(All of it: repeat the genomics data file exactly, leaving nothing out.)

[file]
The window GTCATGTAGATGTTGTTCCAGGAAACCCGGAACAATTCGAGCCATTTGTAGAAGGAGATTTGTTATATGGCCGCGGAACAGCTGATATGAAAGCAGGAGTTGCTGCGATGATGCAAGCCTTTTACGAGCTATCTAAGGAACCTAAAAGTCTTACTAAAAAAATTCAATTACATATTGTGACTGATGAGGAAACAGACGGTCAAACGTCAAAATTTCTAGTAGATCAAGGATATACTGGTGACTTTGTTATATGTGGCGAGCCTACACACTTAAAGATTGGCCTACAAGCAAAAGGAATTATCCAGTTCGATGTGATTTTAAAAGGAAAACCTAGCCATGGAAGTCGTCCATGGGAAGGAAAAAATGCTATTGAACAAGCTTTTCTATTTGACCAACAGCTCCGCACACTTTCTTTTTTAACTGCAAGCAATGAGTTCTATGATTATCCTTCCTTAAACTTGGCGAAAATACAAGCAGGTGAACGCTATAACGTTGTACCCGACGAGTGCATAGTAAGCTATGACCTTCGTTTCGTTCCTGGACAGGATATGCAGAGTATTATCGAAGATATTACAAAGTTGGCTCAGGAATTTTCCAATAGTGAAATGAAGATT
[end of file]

The window GTCATGTAGATGTTGTTCCAGGAAACCCGGAACAATTCGAGCCATTTGTAGAAGGAGATTTGTTATATGGCCGCGGAACAGCTGATATGAAAGCAGGAGTTGCTGCGATGATGCAAGCCTTTTACGAGCTATCTAAGGAACCTAAAAGTCTTACTAAAAAAATTCAATTACATATTGTGACTGATGAGGAAACAGACGGTCAAACGTCAAAATTTCTAGTAGATCAAGGATATACTGGTGACTTTGTTATATGTGGCGAGCCTACACACTTAAAGATTGGCCTACAAGCAAAAGGAATTATCCAGTTCGATGTGATTTTAAAAGGAAAACCTAGCCATGGAAGTCGTCCATGGGAAGGAAAAAATGCTATTGAACAAGCTTTTCTATTTGACCAACAGCTCCGCACACTTTCTTTTTTAACTGCAAGCAATGAGTTCTATGATTATCCTTCCTTAAACTTGGCGAAAATACAAGCAGGTGAACGCTATAACGTTGTACCCGACGAGTGCATAGTAAGCTATGACCTTCGTTTCGTTCCTGGACAGGATATGCAGAGTATTATCGAAGATATTACAAAGTTGGCTCAGGAATTTTCCAATAGTGAAATGAAGATT